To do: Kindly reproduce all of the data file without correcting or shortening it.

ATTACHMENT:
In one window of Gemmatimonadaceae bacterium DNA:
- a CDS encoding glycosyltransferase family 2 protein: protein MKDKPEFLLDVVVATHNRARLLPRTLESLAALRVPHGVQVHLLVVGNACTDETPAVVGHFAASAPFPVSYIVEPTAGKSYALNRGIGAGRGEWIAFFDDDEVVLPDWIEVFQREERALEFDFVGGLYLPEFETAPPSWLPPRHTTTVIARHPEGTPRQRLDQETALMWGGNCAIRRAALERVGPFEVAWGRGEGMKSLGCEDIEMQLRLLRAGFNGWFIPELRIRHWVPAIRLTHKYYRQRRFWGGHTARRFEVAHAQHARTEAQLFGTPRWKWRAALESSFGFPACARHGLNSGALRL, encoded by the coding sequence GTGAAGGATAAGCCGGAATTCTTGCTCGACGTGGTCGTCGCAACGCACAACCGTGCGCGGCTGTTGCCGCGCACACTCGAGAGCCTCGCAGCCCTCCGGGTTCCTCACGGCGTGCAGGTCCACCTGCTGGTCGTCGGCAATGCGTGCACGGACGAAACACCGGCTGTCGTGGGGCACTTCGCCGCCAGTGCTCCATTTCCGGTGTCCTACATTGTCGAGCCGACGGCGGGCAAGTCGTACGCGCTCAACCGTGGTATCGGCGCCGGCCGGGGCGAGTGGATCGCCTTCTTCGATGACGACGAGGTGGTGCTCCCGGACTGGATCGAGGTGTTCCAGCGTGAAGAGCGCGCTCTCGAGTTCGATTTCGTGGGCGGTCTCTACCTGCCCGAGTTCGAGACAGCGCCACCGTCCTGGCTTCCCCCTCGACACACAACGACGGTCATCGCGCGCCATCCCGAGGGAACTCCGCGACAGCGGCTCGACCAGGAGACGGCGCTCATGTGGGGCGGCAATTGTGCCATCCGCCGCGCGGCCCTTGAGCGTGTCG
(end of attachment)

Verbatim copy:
In one window of Gemmatimonadaceae bacterium DNA:
- a CDS encoding glycosyltransferase family 2 protein: protein MKDKPEFLLDVVVATHNRARLLPRTLESLAALRVPHGVQVHLLVVGNACTDETPAVVGHFAASAPFPVSYIVEPTAGKSYALNRGIGAGRGEWIAFFDDDEVVLPDWIEVFQREERALEFDFVGGLYLPEFETAPPSWLPPRHTTTVIARHPEGTPRQRLDQETALMWGGNCAIRRAALERVGPFEVAWGRGEGMKSLGCEDIEMQLRLLRAGFNGWFIPELRIRHWVPAIRLTHKYYRQRRFWGGHTARRFEVAHAQHARTEAQLFGTPRWKWRAALESSFGFPACARHGLNSGALRL, encoded by the coding sequence GTGAAGGATAAGCCGGAATTCTTGCTCGACGTGGTCGTCGCAACGCACAACCGTGCGCGGCTGTTGCCGCGCACACTCGAGAGCCTCGCAGCCCTCCGGGTTCCTCACGGCGTGCAGGTCCACCTGCTGGTCGTCGGCAATGCGTGCACGGACGAAACACCGGCTGTCGTGGGGCACTTCGCCGCCAGTGCTCCATTTCCGGTGTCCTACATTGTCGAGCCGACGGCGGGCAAGTCGTACGCGCTCAACCGTGGTATCGGCGCCGGCCGGGGCGAGTGGATCGCCTTCTTCGATGACGACGAGGTGGTGCTCCCGGACTGGATCGAGGTGTTCCAGCGTGAAGAGCGCGCTCTCGAGTTCGATTTCGTGGGCGGTCTCTACCTGCCCGAGTTCGAGACAGCGCCACCGTCCTGGCTTCCCCCTCGACACACAACGACGGTCATCGCGCGCCATCCCGAGGGAACTCCGCGACAGCGGCTCGACCAGGAGACGGCGCTCATGTGGGGCGGCAATTGTGCCATCCGCCGCGCGGCCCTTGAGCGTGTCG